Feeling like exhausted runners at the finish of the now-cancelled New York City Marathon, we recently met the then-deadline for a couple of Department of Education Race to the Top-District (RTTT-D) proposals we’ve been slaving over for the last few weeks. To say this RFP was complex is to not do justice to the word, as it consisted of the 101-page Notice from the Federal Register, as well as the 116-page Application Guidelines, the 33-page FAQ file, and nested Excel budget worksheets.

It is a seldom equaled collection of educatorese, bureaucratese, embedded forms, contradictory directions, and plain stupidity. I’m not sure I’ve seen the like of it in 40 years of grant writing and 20 years at the helm of the good ship Seliger + Associates, and I’ve seen a lot. But, like Phidippides at the first Marathon, we made it to the finish line.

Perhaps the strangest aspect of this oddball RFP process were the submission requirements. For reasons obscured by the fog of government ineptitude, the Department of Education chose not to use its G5 system, which recently replaced their “eGrants” digital submission portal, or our old pal, grants.gov.

Instead, we were suddenly back in 1997, with a requirement for an original and two hard copies, along with the proposal files on a CD! I guess the Department of Education has not read the digital memo about saving paper. One proposal we completed was 270 pages, with appendices. Another was 170 pages.

The 270 page Sumo-sized proposal was so fat that we couldn’t find big enough binder clips and had to roll with gigantic rubber bands for fasteners. In the 250 pages of assorted directions, including detailed directions for burning the CD, they forgot to say where the appendix file was supposed to go. Plus, the final document was supposed to be submitted in Adobe Acrobat, be “readable,” and be paginated. We are pretty handy with Acrobat, know how to do this manipulation, and have the hardware horsepower to handle and print massive files (try spooling a 270 page print file with dozens of embedded images or knitting together 25 Acrobat files into a single 33-meg file), so we figured out a workable approach.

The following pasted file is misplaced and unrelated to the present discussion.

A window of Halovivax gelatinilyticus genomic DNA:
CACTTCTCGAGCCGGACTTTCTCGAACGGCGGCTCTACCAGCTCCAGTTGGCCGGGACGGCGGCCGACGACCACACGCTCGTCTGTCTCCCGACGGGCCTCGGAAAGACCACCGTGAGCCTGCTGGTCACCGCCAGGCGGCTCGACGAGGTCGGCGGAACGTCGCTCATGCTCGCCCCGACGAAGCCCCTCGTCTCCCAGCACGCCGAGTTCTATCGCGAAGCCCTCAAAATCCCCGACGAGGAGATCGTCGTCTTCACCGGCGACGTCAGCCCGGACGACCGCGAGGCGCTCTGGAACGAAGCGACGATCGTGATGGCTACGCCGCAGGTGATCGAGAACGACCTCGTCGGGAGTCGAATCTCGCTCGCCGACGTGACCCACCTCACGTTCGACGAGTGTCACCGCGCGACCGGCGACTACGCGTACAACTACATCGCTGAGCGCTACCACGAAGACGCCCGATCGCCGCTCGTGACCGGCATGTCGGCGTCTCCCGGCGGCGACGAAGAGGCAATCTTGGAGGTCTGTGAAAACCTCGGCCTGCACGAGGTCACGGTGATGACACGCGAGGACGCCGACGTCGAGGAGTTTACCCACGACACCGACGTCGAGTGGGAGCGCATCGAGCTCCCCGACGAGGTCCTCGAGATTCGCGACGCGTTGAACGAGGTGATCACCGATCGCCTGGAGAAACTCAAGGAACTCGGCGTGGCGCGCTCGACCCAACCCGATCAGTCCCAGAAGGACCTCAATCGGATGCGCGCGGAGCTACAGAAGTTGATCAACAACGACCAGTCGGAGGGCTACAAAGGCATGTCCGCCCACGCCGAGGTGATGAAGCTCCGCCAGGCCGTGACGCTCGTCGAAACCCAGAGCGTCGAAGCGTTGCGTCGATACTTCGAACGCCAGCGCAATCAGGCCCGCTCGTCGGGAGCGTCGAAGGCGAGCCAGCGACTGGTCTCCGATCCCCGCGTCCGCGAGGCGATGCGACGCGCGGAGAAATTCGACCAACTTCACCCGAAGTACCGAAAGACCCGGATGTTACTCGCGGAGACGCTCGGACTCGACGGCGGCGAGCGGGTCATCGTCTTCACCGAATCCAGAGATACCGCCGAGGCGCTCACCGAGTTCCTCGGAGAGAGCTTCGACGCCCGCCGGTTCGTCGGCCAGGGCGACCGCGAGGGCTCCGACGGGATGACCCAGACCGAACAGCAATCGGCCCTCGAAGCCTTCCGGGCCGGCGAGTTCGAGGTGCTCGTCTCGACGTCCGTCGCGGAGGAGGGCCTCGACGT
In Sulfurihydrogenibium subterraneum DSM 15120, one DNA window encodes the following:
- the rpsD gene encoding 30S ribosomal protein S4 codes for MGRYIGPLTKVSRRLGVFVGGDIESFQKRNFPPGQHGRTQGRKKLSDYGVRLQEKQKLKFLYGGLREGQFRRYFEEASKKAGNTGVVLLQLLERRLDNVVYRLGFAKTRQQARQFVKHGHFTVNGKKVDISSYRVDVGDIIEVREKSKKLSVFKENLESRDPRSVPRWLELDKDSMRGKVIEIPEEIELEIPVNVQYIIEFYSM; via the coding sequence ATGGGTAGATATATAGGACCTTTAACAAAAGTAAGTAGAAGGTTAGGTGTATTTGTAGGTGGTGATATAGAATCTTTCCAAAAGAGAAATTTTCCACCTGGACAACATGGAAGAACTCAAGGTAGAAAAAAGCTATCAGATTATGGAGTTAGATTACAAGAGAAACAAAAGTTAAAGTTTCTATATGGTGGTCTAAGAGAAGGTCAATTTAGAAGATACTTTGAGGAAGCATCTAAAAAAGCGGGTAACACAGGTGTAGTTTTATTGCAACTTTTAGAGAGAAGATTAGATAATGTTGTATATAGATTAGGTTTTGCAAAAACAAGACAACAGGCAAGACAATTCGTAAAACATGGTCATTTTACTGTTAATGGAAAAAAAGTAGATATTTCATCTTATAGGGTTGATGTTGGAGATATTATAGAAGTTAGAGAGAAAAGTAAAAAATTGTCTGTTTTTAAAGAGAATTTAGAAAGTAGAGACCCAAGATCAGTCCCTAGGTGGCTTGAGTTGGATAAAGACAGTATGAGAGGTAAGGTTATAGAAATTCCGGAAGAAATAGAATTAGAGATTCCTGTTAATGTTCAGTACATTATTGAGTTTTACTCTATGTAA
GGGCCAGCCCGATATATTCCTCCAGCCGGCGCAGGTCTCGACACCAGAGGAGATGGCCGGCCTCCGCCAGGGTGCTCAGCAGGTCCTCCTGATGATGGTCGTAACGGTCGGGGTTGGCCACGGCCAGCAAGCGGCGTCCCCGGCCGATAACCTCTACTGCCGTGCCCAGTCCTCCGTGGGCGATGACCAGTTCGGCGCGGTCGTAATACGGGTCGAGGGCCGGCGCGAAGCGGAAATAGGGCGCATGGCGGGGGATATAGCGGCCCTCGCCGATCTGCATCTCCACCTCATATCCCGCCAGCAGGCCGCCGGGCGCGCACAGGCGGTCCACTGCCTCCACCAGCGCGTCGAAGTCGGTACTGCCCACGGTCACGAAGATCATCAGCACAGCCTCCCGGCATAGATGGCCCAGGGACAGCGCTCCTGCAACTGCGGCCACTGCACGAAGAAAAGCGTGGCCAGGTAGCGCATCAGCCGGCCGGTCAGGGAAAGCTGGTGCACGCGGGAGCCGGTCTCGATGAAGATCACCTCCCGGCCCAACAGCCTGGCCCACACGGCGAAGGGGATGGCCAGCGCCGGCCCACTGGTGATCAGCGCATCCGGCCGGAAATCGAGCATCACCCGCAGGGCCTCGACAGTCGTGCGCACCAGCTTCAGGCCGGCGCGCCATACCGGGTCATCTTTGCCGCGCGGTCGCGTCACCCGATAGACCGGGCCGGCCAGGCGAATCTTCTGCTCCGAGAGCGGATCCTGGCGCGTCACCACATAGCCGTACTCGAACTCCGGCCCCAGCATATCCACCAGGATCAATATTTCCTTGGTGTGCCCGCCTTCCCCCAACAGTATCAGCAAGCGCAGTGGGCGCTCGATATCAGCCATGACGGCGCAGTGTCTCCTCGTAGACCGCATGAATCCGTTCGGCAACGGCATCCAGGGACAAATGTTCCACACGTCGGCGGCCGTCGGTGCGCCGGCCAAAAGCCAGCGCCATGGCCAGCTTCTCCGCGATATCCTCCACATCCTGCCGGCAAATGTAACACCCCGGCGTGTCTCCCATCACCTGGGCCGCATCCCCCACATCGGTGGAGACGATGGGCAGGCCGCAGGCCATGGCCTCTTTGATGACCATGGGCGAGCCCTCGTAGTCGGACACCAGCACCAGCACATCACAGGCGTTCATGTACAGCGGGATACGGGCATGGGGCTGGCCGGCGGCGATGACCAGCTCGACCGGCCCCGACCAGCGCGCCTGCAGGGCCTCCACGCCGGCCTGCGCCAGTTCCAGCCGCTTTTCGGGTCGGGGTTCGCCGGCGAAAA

But this would have been daunting or virtually impossible for the average civilian grant submitter. Of course, most of this folderol was completely unnecessary, but where’s the fun in a simple and straightforward RFP process to the Philosopher Kings at the Department of Education. Oh, but it does keep us in business, so I guess I should be grateful for endemic (free proposal word here) bureaucratic myopia.

As we were finishing these proposals, it because clear that Hurricane Sandy was going to hit the Northeast. Even though Washington is nowhere near the coast, the feds shut down last Monday, October 29, and Tuesday, October 30—the day of the original RTTT-D deadline. The brave GS-11s and 12s at the Department of Education quickly flung out an email extending the deadline, as they raced back to their cozy burrows. Even though we correctly guessed that the deadline would be extended, we prudently acted as if it wouldn’t be (this is always a good idea in grant writing), and our proposals were winging their way to D.C. via FedEx by the time the extension was announced (Jake wrote more about this and the other strange effects in “Hurricane Sandy and the Election Combine to Blow Away the RFPs.”